I’m doing lots of little bits of MP3 mucking about at the moment, mainly due to mix CDs being supreme Burning Man barter/friend-making material. Right now I’m trying to create a bunch of audio CDs from MP3s, which is not a particularly difficult task in itself (especially with the likes of Nero) but their levels are all over the place and they need to be normalised either before or while burning. Lev and I spent a while arsing about with CDCopy but couldn’t get it to actually do what it said on the tin, which is a shame as otherwise it’d be ideal. But after doing some looking around I realised that I’ve enountered so many different bits of MP3-related Windows (sorry) software recently that I should probably blog a few of them:
- Let’s start at the beginning of the MP3 life-cycle: ripping. It is now possible to get thoroughly decent ripping software absolutely free, and that software is dbPowerAmp Music Converter. Not only is it a great CD ripper, but it gives you a “Convert To…” context menu for files, supports LAME, BladeEnc (R.I.P.) and Ogg Vorbis, and comes with a load of other lovely goodies too. Plus, it doesn’t force a shitty “Ooh, this is funky multimedia, let’s go all non-standard” UI on you.
- There’s another method of making MP3s, which is building them out of other ones. (Don’t know if you’ve noticed, but it’s been all the rage lately) MixMeister is tops for this (unless you want to go for heavy-duty sound editing, in which case you want something like CoolEdit). It does automatic BPM calculation, and the interface gives you a great visual overview of your mix. I did my boots with this, and want to do some more conventional mixing with it too – here’s a recent collection. (Note that boots are what the Americans refer to as mash-ups. They’re made of music, which is what the Americans refer to as electronica.)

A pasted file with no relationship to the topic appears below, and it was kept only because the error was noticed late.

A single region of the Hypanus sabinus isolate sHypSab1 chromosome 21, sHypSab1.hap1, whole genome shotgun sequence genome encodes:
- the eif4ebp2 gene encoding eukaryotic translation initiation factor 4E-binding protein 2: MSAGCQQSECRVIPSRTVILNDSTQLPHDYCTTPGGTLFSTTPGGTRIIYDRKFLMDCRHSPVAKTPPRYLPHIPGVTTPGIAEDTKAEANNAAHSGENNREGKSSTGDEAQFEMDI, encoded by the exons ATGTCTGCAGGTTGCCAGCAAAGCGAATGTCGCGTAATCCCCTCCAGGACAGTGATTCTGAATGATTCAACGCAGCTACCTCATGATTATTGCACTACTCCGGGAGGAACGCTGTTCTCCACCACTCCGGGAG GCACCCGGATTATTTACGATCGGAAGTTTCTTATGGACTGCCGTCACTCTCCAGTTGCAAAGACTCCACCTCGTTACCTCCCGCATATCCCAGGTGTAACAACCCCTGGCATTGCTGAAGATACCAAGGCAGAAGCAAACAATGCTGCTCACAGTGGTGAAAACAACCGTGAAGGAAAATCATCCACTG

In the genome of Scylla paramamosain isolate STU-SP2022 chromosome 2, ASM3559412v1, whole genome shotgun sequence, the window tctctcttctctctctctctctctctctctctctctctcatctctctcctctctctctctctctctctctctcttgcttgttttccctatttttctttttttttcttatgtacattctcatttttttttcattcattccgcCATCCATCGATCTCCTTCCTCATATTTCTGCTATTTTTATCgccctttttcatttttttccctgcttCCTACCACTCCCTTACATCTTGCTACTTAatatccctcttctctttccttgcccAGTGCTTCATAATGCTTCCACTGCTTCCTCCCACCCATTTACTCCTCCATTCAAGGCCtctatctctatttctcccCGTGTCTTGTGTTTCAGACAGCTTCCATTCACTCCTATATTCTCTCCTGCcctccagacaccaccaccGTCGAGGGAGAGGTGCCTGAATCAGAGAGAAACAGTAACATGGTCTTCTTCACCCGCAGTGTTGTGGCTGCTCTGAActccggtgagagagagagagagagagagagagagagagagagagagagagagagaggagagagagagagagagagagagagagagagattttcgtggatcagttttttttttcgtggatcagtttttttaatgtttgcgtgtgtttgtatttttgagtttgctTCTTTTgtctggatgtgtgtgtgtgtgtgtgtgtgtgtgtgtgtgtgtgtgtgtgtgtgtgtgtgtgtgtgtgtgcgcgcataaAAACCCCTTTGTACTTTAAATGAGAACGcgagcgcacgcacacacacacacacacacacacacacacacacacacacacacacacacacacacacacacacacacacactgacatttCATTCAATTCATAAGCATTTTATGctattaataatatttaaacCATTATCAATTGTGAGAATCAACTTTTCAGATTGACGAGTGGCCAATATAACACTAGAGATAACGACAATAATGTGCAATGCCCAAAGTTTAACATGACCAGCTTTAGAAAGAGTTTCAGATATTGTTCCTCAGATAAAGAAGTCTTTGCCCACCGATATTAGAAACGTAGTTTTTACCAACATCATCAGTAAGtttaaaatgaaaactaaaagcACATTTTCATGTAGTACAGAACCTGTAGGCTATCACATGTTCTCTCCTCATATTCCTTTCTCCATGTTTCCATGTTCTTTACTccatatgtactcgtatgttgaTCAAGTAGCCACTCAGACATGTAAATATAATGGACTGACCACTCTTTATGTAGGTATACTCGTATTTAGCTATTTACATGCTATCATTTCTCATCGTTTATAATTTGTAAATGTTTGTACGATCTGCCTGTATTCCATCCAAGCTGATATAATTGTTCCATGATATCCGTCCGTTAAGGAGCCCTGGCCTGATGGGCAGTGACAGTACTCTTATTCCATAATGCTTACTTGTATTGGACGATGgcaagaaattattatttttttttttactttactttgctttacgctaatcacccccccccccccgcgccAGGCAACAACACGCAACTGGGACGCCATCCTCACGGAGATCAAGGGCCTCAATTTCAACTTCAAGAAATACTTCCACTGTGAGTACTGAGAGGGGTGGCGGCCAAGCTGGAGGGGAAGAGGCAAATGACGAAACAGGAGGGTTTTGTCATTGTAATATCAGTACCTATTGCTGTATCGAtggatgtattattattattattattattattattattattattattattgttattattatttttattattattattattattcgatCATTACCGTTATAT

I came across Mixmeister when looking for MP3 DJing software, which is a massive blog entry in itself, so I’ll save that for another time.
- Of course, the other method of getting MP3s is simply downloading them. Now that Audiogalaxy is gone (but not forgotten… never, never forgotten!) only poor shadows remain. Gnutella is slow and painful, Kazaa is proprietary and nasty. I’ve been having the best luck with SoulSeek, which is quite Napsterish in various ways, but that’s the best we have right now. (Note for existing Soulseek users: if you’re wondering where soulseek.org went, Nir’s been suffering NetSolitis)
- Many downloaded MP3s turn up a bit garbled. Many can be fixed with OK Uncooker or QuickPhix/QuickDetox.
- Editing MP3s is often a pain, since most programs require the MP3 to be decoded to a more editable format (e.g. WAV) and then re-encoded once the editing is over, which degrades the quality. There are a couple that can edit natively, though: mp3Trim doesn’t do much but it does it well and for free. MP3 Surgeon is cheap and does a lot more, including full-on visual editing and batch normalisation.
- I’ve now solved the burning-with-normalisation problem while writing this entry; turns out the answer was under my nose the whole time. Nero hides its normalisation features in the filters section, which you get at by looking at the Properties of the tracks you’re recording. You can also do fade-in/out, start and end markers (without editing the sound files) and all kinds of other stuff. Yet another reason to buy it.
- Oh, and before I leave the subject, check out Replay Gain, which aims to standardise normalisation on included metadata rather than peak analysis.